I think the saddest thing is, as people are dying, fighting their way across the world to get themselves and their children away from unbearable situations, that we in the First World, unsure of what to do but wanting above all to avoid being implicated in the real crimes committed by our rulers, are beginning to eat our own. As happens in any revolution, and make no mistake, we are in a worldwide revolution right now, from the bloody horrors of Syria to the bloodless destruction of the lives of government workers in America, we are seeing demons wherever we look.

The truth, as many of us know, is that the demons were there all along. We long ago drank the koolaid of the cult of individuality. We are all supposedly responsible for our own situations, no matter how horribly unfair they are. We all should have known better all along, and in the rush to realize it, we are just creating more hierarchies of woe. If we point the fingers where everyone else’s are, if we share the latest atrocity and condemn it loudly enough, we will be perceived to be on the right side of history. The problem with that is, we are just shoving the new information into the same old paradigm.

I’d rather look for the angels of our better natures. Better yet, let’s start seeing people. Imperfect, fallible, but aren’t all of us? There’s no “them,” there’s only us. The only real difference between Donald Trump and our crazy uncle is that Trump has the power to do real damage. He is the raging id inside all of us that only grows stronger the longer we ignore it.

This passage in a book relating a story told to the author by Elisabeth Kubler-Ross has always stayed with me. She had this experience while visiting Auschwitz, speaking to a Holocaust survivor:

“How can you be so peaceful when your whole family was killed here?

Golda looked back at me—those peaceful eyes!—and said in the most penetrating voice I had ever heard, ‘Because the Nazis taught me this: there is a Hitler inside each of us and if we do not heal the Hitler inside of ourselves, then the violence, it will never stop.’… She told me she was working in Germany, at a hospital for German children injured during the war, the children of the Nazis who had sent her family to Majdanek. I was shocked. I asked her why. ‘How else,’ she asked, ‘can I heal the Hitler inside me but to give to them what they took from us?”… There was something in her voice that day, some invisible thing that my younger self did not consciously understand but could only feel. And it went into the depths of me and there it remains still. And sometimes when I feel the cruelty in callous and indifferent men, when I hear the velvet violence hidden in the innocuous-seeming words of a mother speaking to her child, when I see the people among us from whom the powerful have stolen the future—and the present, when I feel some rage inside me wanting to do harm because I feel so helpless that I can find no other thing to do, that teaching, in the depths of me, rises up again into awareness and I see that young woman at Majdanek and I feel her eyes looking into me and I hear Elisabeth’s voice once more and I begin to think outside the box again.”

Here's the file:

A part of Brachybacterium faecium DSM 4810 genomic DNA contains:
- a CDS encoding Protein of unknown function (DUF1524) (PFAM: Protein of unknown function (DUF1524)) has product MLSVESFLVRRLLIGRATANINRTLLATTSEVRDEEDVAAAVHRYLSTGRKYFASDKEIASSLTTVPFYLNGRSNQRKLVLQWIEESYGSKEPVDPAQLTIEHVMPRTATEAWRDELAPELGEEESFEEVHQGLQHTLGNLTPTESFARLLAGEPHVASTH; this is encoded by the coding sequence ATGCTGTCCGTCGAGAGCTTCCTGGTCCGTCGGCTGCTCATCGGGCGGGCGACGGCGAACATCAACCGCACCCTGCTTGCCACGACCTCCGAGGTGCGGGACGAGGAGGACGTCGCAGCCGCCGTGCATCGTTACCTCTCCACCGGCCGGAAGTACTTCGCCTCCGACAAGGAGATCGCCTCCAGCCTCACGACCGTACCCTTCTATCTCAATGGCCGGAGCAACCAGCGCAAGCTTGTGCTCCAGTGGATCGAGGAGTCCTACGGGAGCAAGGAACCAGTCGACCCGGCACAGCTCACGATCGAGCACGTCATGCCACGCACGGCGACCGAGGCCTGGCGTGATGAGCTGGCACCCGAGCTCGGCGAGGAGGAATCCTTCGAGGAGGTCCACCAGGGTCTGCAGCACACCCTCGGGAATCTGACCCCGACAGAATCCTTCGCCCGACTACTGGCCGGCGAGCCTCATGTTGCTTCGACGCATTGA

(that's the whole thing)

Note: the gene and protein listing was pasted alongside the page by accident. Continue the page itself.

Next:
—Stephen Harrod Buehner, Plant Intelligence and the Imaginal Realm

This is why I won’t hate our leaders. I’ll be angry at them, I pity them deeply and I do wish them to understand their actions in all their ugliness and cruelty, but I don’t want to be them. I can’t take up many of the chants I hear at marches. I can’t join the mob with the pitchforks and torches. I am better than that.

We are better than that.